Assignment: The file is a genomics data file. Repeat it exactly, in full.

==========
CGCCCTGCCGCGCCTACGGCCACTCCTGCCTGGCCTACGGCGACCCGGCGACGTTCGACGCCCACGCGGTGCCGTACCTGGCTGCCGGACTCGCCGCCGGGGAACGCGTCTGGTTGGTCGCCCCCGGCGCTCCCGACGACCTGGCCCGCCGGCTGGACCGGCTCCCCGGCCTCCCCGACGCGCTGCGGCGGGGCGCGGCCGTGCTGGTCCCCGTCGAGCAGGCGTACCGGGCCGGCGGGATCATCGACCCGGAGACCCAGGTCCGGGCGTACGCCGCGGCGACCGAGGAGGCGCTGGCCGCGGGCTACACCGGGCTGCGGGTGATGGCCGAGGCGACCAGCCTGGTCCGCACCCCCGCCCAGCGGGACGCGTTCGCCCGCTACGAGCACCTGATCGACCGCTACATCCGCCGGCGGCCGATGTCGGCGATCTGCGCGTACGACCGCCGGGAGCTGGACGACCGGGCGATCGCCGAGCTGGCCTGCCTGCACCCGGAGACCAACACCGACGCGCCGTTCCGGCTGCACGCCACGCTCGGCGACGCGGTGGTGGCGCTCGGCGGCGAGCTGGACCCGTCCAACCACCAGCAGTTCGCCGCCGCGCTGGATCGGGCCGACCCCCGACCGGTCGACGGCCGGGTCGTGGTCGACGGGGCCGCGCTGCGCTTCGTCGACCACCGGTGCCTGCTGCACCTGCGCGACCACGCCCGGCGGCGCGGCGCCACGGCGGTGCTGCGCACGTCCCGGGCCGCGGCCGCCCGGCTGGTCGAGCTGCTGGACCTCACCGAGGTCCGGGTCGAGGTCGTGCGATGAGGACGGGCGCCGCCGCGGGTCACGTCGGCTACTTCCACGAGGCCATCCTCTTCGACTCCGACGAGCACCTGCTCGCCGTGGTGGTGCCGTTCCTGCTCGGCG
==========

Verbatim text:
CGCCCTGCCGCGCCTACGGCCACTCCTGCCTGGCCTACGGCGACCCGGCGACGTTCGACGCCCACGCGGTGCCGTACCTGGCTGCCGGACTCGCCGCCGGGGAACGCGTCTGGTTGGTCGCCCCCGGCGCTCCCGACGACCTGGCCCGCCGGCTGGACCGGCTCCCCGGCCTCCCCGACGCGCTGCGGCGGGGCGCGGCCGTGCTGGTCCCCGTCGAGCAGGCGTACCGGGCCGGCGGGATCATCGACCCGGAGACCCAGGTCCGGGCGTACGCCGCGGCGACCGAGGAGGCGCTGGCCGCGGGCTACACCGGGCTGCGGGTGATGGCCGAGGCGACCAGCCTGGTCCGCACCCCCGCCCAGCGGGACGCGTTCGCCCGCTACGAGCACCTGATCGACCGCTACATCCGCCGGCGGCCGATGTCGGCGATCTGCGCGTACGACCGCCGGGAGCTGGACGACCGGGCGATCGCCGAGCTGGCCTGCCTGCACCCGGAGACCAACACCGACGCGCCGTTCCGGCTGCACGCCACGCTCGGCGACGCGGTGGTGGCGCTCGGCGGCGAGCTGGACCCGTCCAACCACCAGCAGTTCGCCGCCGCGCTGGATCGGGCCGACCCCCGACCGGTCGACGGCCGGGTCGTGGTCGACGGGGCCGCGCTGCGCTTCGTCGACCACCGGTGCCTGCTGCACCTGCGCGACCACGCCCGGCGGCGCGGCGCCACGGCGGTGCTGCGCACGTCCCGGGCCGCGGCCGCCCGGCTGGTCGAGCTGCTGGACCTCACCGAGGTCCGGGTCGAGGTCGTGCGATGAGGACGGGCGCCGCCGCGGGTCACGTCGGCTACTTCCACGAGGCCATCCTCTTCGACTCCGACGAGCACCTGCTCGCCGTGGTGGTGCCGTTCCTGCTCGGCG